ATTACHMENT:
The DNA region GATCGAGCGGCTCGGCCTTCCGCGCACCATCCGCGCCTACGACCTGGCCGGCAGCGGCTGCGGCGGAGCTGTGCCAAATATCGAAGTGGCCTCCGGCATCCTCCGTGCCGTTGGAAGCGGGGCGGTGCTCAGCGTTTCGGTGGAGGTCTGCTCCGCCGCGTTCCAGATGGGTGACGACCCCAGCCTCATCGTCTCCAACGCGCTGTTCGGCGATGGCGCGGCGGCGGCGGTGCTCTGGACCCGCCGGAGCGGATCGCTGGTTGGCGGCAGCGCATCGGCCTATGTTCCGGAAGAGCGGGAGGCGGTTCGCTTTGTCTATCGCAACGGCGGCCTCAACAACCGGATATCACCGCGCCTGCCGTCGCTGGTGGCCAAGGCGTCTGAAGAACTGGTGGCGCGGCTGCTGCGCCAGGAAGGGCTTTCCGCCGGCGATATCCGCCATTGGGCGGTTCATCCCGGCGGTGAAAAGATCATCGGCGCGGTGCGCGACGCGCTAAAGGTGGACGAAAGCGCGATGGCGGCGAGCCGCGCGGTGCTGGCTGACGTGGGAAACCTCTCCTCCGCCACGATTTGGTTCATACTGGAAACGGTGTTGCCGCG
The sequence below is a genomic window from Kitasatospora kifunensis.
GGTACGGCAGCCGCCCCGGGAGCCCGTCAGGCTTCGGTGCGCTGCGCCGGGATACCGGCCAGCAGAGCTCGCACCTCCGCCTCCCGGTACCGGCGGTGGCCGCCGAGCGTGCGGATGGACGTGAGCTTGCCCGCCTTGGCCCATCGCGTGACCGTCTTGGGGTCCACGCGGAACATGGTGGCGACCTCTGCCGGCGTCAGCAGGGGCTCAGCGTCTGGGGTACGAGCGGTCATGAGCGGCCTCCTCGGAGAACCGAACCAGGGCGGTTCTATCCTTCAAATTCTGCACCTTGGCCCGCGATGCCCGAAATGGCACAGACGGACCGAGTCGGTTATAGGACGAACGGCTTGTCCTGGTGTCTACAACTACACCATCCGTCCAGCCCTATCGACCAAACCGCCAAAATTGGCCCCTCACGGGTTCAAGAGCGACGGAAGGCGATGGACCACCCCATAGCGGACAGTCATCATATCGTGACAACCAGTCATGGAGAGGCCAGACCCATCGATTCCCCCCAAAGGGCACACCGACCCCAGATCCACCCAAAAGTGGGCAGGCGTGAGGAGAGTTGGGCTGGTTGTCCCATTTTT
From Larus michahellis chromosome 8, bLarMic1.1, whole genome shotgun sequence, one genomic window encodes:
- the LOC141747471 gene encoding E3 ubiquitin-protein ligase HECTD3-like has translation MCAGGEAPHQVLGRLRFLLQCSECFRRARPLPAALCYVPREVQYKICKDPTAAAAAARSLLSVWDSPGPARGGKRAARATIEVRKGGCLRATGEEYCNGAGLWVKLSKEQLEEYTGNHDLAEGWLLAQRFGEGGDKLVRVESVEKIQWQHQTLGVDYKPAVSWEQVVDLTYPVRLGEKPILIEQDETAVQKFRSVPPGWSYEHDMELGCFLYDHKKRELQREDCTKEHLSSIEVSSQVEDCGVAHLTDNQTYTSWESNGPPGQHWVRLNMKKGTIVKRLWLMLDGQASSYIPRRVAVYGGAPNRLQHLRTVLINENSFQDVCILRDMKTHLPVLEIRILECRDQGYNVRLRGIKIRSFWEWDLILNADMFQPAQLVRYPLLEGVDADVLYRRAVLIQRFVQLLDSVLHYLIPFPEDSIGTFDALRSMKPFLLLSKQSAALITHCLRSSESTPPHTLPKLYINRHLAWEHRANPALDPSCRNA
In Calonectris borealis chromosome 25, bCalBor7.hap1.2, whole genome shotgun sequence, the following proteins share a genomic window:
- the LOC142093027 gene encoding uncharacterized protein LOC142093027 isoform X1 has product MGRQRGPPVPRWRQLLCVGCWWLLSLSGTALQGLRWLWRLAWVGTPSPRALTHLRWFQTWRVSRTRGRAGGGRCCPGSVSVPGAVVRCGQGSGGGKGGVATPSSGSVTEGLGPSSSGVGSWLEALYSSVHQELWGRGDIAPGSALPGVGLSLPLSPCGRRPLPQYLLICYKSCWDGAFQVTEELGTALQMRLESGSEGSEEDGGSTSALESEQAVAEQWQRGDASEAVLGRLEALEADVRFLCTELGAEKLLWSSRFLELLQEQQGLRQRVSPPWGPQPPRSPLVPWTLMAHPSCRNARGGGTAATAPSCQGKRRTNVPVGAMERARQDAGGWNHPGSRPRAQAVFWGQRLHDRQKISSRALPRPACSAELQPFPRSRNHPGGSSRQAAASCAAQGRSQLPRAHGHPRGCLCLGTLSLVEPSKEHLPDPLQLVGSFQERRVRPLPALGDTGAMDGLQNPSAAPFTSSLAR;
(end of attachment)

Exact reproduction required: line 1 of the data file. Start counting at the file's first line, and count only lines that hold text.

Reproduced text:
The DNA region GATCGAGCGGCTCGGCCTTCCGCGCACCATCCGCGCCTACGACCTGGCCGGCAGCGGCTGCGGCGGAGCTGTGCCAAATATCGAAGTGGCCTCCGGCATCCTCCGTGCCGTTGGAAGCGGGGCGGTGCTCAGCGTTTCGGTGGAGGTCTGCTCCGCCGCGTTCCAGATGGGTGACGACCCCAGCCTCATCGTCTCCAACGCGCTGTTCGGCGATGGCGCGGCGGCGGCGGTGCTCTGGACCCGCCGGAGCGGATCGCTGGTTGGCGGCAGCGCATCGGCCTATGTTCCGGAAGAGCGGGAGGCGGTTCGCTTTGTCTATCGCAACGGCGGCCTCAACAACCGGATATCACCGCGCCTGCCGTCGCTGGTGGCCAAGGCGTCTGAAGAACTGGTGGCGCGGCTGCTGCGCCAGGAAGGGCTTTCCGCCGGCGATATCCGCCATTGGGCGGTTCATCCCGGCGGTGAAAAGATCATCGGCGCGGTGCGCGACGCGCTAAAGGTGGACGAAAGCGCGATGGCGGCGAGCCGCGCGGTGCTGGCTGACGTGGGAAACCTCTCCTCCGCCACGATTTGGTTCATACTGGAAACGGTGTTGCCGCG